"The sound is spectacular in whatever format you choose but the jump to Blu-ray is, as in vision, a leap forward. None of which would matter were the performances not also uniformly excellent: This is a superbly alive performance of the Britten Simple Symphony, making it sound a much more ambitiouswork than usual. A demonstration recording!" ~Grammophone
Originally released in 1984, Bob Marley's LEGEND illustrates the remarkable life and recording career of one of reggae music's most important figures. This iconic collection not only serves as the perfect introduction to the music of Bob Marley, it has become an essential part in every Marley collection. It remains the world's best-selling reggae album and continues to be one of the best-selling catalog albums, exceeding 15 copies in the U.S. alone and over 27 million worldwide.
Essential: a masterpiece of progressive rock music
After the lacklustre Unfortunate Cup of Tea, the next album was going to be a watershed for Horslips. In the end, they returned broadly to the formula that had brought them so much acclaim for The Tain and produced a concept album based on Irish mythology and full of great songs based on Irish traditional tunes. And it works just as well as The Tain, having brought them enormous critical acclaim. If anything, they show their amazing musicianship off even more, with Charles O’Connor’s fiddle and mandolin swopping riffs with Johnny Fean’s scything lead guitar and Jim Lockhart’s flute,whistle, pipes and keyboards.
Roger Waters was Pink Floyd's grand conceptualist, the driving force behind such albums as Dark Side of the Moon, Wish You Were Here, and The Wall. In the wake of Syd Barrett's departure, Waters emerged as a formidable songwriter, but it's this stretch of '70s albums – each one nearly symphonic in its reach – that established him as a distinctive, idiosyncratic voice within rock and, following his departure from Floyd in 1985, he continued to create new works in this vein (notably, 1992's Amused to Death) and capitalized on the enduring popularity of his old band by staging live revivals of Dark Side of the Moon and The Wall in their entireties…
Former Pink Floyd guitarist David Gilmour is not prolific. Rattle That Lock is only his fourth solo studio album (though it follows his late band's final album, The Endless River, by only ten months). Gilmour recorded some 35 songs for this set, some dating back 18 years. Trimming them to ten couldn't have been easy. Titled for John Milton's second book in Paradise Lost, Rattle That Lock is structured as an informal song cycle to reflect the sometimes random, sometimes weightier thought processes of a typical person in a single day…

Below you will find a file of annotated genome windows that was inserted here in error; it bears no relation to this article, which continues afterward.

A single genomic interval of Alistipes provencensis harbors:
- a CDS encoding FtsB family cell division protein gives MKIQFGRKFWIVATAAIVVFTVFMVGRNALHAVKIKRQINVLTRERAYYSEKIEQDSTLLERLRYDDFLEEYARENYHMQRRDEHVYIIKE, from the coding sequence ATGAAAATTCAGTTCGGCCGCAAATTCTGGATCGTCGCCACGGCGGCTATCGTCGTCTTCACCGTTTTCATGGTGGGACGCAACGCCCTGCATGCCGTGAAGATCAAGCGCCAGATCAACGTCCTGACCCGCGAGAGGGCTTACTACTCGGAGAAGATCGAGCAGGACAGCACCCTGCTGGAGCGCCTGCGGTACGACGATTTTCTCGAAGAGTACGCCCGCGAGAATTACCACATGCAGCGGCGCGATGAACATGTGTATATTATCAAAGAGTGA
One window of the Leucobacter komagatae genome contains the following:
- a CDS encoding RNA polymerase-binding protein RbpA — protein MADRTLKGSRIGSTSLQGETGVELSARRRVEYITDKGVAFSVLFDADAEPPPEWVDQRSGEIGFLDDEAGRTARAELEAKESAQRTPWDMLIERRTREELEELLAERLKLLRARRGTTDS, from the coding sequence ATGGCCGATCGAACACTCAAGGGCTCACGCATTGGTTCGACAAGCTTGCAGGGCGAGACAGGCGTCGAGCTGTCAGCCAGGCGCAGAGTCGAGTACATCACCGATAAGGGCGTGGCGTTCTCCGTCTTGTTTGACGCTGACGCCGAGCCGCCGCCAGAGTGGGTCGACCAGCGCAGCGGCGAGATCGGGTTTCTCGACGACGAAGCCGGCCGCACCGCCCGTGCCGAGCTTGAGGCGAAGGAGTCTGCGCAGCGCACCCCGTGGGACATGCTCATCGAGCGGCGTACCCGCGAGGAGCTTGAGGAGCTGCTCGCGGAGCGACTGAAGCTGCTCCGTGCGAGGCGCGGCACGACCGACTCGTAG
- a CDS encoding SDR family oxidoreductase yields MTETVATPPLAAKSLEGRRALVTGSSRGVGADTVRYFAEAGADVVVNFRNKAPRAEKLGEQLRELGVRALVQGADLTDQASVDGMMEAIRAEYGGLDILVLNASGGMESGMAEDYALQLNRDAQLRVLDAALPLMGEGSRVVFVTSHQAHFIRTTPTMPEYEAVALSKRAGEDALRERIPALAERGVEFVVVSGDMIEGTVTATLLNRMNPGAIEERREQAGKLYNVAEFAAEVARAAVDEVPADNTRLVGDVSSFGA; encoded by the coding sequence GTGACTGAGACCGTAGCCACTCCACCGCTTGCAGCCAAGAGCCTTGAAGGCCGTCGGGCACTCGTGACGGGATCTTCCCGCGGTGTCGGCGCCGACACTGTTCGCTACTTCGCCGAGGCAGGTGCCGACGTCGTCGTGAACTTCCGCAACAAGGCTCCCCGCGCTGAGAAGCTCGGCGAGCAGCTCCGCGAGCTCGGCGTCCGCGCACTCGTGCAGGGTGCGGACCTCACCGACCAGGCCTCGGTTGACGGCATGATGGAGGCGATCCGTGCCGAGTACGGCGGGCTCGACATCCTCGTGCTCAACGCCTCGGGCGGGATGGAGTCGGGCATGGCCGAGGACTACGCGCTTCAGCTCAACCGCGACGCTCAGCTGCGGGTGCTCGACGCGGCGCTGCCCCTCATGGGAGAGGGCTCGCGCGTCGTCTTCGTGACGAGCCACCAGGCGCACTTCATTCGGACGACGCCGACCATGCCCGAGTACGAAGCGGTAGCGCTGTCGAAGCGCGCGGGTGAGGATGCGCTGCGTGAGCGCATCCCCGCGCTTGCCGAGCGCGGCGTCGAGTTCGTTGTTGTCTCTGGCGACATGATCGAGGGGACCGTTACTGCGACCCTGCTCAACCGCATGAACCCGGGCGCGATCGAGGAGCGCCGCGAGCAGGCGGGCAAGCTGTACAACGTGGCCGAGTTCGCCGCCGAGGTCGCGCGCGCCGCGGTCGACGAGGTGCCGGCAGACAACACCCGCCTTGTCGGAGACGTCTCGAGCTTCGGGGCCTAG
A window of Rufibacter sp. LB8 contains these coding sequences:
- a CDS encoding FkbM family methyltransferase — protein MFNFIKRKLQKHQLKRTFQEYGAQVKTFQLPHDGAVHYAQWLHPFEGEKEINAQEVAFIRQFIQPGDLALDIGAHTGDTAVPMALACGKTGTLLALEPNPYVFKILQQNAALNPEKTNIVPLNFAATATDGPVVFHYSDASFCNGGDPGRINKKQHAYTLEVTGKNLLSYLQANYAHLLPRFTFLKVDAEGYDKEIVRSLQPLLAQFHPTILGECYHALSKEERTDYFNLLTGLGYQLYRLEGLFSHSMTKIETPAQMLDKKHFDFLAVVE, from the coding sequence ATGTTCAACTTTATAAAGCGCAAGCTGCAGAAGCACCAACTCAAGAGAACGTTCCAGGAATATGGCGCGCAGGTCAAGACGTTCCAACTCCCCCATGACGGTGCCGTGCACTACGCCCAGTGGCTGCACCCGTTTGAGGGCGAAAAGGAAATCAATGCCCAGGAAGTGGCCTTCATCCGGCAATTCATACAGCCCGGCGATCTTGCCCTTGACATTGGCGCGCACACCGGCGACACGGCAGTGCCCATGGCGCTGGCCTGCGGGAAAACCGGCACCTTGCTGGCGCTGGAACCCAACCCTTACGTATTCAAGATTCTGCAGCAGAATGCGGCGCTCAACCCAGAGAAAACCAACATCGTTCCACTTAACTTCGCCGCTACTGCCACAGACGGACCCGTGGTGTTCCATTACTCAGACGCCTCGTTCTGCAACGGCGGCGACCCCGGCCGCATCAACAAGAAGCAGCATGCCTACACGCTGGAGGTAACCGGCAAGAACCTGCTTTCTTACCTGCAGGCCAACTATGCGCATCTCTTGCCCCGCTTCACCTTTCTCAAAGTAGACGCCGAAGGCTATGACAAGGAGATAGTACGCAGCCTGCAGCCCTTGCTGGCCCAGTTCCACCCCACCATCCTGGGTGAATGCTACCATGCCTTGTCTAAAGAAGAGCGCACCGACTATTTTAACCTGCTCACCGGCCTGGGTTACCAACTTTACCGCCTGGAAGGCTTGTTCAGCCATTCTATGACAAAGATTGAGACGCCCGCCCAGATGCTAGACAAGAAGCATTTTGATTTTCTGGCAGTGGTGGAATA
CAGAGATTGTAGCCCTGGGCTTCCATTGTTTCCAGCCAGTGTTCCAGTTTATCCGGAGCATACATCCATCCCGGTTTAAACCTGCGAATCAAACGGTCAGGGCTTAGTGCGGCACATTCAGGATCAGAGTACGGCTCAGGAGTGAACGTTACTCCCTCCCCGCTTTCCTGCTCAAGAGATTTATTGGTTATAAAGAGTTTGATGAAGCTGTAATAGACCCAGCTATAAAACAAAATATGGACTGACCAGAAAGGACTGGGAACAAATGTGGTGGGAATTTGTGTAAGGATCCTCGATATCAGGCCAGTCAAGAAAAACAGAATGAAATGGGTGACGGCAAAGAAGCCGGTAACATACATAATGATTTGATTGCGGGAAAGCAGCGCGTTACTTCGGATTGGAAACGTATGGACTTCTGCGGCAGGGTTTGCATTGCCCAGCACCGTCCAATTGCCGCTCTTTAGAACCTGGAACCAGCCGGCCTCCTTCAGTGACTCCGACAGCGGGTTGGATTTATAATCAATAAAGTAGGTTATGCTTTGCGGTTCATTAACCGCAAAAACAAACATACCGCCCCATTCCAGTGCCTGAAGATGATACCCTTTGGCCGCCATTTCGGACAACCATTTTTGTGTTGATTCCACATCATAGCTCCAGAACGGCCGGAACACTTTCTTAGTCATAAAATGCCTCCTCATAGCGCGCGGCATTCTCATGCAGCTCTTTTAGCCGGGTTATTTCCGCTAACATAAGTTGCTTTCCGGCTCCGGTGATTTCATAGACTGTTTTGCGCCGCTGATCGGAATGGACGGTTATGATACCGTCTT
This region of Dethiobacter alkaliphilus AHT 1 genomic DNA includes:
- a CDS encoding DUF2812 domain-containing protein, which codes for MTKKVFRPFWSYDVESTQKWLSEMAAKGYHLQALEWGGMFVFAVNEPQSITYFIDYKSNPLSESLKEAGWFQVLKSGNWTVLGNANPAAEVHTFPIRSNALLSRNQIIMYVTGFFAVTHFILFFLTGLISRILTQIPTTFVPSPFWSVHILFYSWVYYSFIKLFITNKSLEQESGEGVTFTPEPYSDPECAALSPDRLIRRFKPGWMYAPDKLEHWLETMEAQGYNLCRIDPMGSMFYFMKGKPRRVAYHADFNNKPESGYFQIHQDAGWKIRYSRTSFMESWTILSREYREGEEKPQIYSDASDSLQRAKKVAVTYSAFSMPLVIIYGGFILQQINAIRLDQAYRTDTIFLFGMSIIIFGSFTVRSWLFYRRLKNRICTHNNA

As its album title suggests, Starship's compilation Greatest Hits (Ten Years and Change 1979-1991) covers not only the group's popular heyday, 1985-1991, but also the earlier era, 1979-1984, which was actually the latter days of Jefferson Starship, after the departures of co-lead singers Marty Balin and Grace Slick, with former Elvin Bishop Group singer Mickey Thomas replacing Balin, and Slick, eventually, returning. The history that is described by the collection is largely one of attrition, effectively traced by the performer credits listed in the booklet. In 1979, the group is a sextet consisting of Thomas, lead guitarist Craig Chaquico, rhythm guitarist Paul Kantner…
A full 25 favorites from this institution of a singer-songwriter, whose songs have been borrowed by Clapton, Santana, Skynyrd and so many others. You get Cocaine; After Midnight; Lies; Call Me the Breeze; Sensitive Kind; Magnolia; Crazy Mama; Cajun Moon, and more!
"…The disc’s exceptional, state-of-the-art recording draws you in right close, with Allan’s very special and intimate delivery cocooned by the immaculately judged and empathic contributions of a handful of other musicians (guitar, dobro, accordion, banjo, bowed psaltery, fretless bass). I feel sure that Leaving At Dawn will come to be judged as one of Allan’s finest ever collections." ~folk roots
Jamaican-born bluesman Kirkland has always stretched the boundaries of his music and on this outing moves further into contemporary waters. Guest stars abound on this album, and Kirkland's idiosyncratic guitar work is answered and abetted by appearances from Tab Benoit, Sonny Landreth, Kenny Neal, Cub Koda, Christine Ohlman and G.E. Smith, as well as driving work from drummer Jaimoe and organist Richard Bell. The material is all over the road, but particularly noteworthy as highlights are Kirkland's take on Elmore James' "Done Somebody Wrong," "Snake In the Grass," "Nightgirl," and the title track.